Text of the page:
One of the first steps to becoming a supportive ally to the Black community is to be educated about Black history. Black farmers in America, in particular, have been discriminated through both society and federal laws and as result, obliterated the chances of African Americans owning land, creating jobs, and building generational wealth. In 1920, there were nearly one million Black farmers in America, but now only 45,000 farmers identify as Black. Black farmers are disappearing as a result of the injustices they face. Through a history of discrimination and continuous loan rejections from the USDA, Black farmers suffer disproportionately from other races. For instance, when Black farmers do receive USDA loans, they are nearly half of the amount awarded to white farmers.
Below is a list of some helpful resources we found that educate and shine a light on the history of Black farmers. Whether you prefer watching documentaries, listening to podcasts, or reading books, we included a variety of mediums that are insightful and also digestible for you!
This film explores the history of African American farmers, starting with their conflict with the Southern white power structure many decades ago. This story of Black farmers focuses on perseverance in the face of prejudice over generations. Directed by Charline Gilbert, the documentary tells a story of “land and love,” and walks us through the generations-old struggles Black farmers faced.
Learn about the history of Black farmers and land loss through the story of Ernest Vines. He and his father fought through land disputes over a collective 70 years that cost them half of their family farm’s land. But now it’s the younger generation’s turn to fight as Kendrick Ransome, a 29-year-old farmer in rural North Carolina, continues to fight institutions based on centuries of discimination.
This video focuses on the decades-long systemic pattern of discrimination from the U.S. Department of Agriculture. Black farmers have been excluded from federal loan programs and proposals to compensate for past wrongs are met with controversy. Learn how this affected former farmer, Bernard Bates as his farmstead was subsequently sold off to white farmers.
Farming While Black: Soul Fire Farm’s Practical Guide to Liberation on the Land by Leah Penniman
Farming While Black is a comprehensive guide to understanding the contributions of the Black community to sustainable agriculture. Penniman shares a concise guide to all aspects of small-scale farming while also including wisdom from African diaspora farmers and activists.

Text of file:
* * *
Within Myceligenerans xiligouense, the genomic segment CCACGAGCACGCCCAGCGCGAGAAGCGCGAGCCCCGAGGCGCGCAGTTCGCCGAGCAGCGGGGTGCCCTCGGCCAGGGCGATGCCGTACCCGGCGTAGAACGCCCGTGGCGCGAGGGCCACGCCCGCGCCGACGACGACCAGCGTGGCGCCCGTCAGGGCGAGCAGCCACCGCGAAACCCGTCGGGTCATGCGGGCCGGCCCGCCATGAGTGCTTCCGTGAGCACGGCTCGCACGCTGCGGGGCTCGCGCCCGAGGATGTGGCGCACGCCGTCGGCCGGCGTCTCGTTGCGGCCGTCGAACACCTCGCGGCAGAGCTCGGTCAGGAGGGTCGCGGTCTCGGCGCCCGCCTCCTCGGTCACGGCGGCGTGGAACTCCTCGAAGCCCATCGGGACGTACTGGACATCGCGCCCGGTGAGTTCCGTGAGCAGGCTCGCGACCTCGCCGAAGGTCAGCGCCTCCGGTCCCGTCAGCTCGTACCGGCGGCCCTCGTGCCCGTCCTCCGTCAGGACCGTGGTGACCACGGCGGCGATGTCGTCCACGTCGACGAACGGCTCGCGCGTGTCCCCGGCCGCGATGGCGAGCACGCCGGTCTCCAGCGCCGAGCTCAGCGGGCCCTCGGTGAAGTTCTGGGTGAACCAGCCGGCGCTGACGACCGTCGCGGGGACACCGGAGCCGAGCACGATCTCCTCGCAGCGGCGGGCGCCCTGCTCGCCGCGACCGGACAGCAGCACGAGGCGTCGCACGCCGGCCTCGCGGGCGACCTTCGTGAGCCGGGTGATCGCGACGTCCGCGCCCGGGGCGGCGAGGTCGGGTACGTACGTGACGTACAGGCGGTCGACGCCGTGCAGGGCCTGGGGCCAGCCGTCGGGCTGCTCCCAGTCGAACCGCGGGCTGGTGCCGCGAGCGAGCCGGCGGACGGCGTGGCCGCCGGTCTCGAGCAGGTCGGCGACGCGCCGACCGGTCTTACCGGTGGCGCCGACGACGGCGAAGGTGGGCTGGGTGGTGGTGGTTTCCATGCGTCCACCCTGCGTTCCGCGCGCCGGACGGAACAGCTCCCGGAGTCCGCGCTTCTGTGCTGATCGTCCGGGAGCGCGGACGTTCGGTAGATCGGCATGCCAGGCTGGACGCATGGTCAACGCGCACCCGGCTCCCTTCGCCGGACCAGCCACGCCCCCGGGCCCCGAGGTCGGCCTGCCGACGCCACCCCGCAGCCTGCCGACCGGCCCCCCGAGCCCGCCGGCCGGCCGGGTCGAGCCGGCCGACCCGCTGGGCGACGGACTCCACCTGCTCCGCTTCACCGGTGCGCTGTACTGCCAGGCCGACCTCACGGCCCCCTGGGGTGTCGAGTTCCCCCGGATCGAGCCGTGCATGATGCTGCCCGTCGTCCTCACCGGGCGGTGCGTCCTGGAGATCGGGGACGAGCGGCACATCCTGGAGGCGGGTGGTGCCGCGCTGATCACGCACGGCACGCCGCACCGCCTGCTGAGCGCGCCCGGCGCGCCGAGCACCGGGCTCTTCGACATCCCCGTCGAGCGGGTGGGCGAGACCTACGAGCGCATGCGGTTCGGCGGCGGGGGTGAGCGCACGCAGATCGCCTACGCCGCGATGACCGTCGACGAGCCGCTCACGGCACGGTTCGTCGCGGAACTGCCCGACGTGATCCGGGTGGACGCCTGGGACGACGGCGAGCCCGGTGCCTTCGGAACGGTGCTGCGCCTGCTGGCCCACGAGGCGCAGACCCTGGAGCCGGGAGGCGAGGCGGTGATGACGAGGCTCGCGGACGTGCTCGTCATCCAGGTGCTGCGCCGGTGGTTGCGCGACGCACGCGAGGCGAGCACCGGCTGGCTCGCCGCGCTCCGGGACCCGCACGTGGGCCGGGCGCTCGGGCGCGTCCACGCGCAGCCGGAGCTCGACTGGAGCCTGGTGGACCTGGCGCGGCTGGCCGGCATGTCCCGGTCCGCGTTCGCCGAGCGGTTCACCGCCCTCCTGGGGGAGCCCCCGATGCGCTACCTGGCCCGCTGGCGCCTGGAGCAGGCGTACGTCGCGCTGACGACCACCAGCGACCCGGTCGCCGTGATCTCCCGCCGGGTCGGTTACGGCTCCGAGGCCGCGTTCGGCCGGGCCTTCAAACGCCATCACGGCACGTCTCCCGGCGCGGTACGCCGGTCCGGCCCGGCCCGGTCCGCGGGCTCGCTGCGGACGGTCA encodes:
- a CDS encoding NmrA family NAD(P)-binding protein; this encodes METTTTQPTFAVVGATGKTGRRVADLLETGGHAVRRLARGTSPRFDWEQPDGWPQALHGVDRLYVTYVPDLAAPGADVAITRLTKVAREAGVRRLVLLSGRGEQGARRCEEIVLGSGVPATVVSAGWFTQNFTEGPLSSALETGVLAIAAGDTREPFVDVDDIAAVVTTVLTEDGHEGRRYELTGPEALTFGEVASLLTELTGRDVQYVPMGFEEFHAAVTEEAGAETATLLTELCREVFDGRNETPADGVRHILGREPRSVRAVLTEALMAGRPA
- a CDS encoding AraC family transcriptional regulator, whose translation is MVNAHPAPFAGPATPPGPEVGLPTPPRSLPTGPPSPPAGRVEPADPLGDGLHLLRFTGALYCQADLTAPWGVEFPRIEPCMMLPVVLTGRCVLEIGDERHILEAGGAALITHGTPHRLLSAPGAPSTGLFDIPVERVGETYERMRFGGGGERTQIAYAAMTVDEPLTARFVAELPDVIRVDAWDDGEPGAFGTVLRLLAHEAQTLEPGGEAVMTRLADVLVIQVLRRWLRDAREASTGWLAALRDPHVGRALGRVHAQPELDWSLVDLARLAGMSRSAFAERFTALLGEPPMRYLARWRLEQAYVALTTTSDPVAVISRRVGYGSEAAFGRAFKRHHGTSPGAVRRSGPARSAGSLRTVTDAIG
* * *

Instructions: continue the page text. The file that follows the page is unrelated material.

Also, check out Leah’s keynote speech on the history of African agriculture here.
The Color of Food: Stories of Race, Resilience and Farming by Natasha Bowens
Natasha Bowens recognizes that farmers of color are generally left out of the mainstream media, yet many issues lie at the intersection of race and food. The Color of Food is a collection of portraits that bring together an agricultural history for people of color, what issues they face, and their resilience.
Freedom Farmers: Agricultural Resistance and the Black Freedom Movement by Monica M. White
Freedom Farmers focuses on the history of Black freedom struggle and the significant contributions of southern Black farmers and organizations. Agriculture is explored as a symbol of resistance and in the context of current conversations of food justice. Historical agriculture foundations in the Black community make food sovereignty movements in urban areas possible.
The Afro Beets Podcast explores content relating to farming and garden-to-table practices inspired by Black culture and soul. They use food to explore the African Diaspora and share knowledge of plants and agriculture.
Check out their latest episode titled, “The Importance of Black Community Gardening”.
This episode of the Point of Origin podcast highlights Black farmers and scholars who are reclaiming their land through resilience and activism. This podcast emphasizes that activism is at the center of historical narratives of Black farmers and agriculture.
Listen to Namia Penniman of Soul Fire Farm and author of We Are Each Other’s Harvest, Natalie Baszile discuss the history of Black farmers in the U.S. They talk about the harm done by stimulus packages during the pandemic, discrimination by the USDA, and what it means to reclaim their land.
Although watching or reading about discrimination against African Americans does not change the past, educating ourselves on history can help us progress toward an equitable and just future. At Growing Places, we want to help foster an educated community that feels comfortable discussing and addressing prominent issues in our community.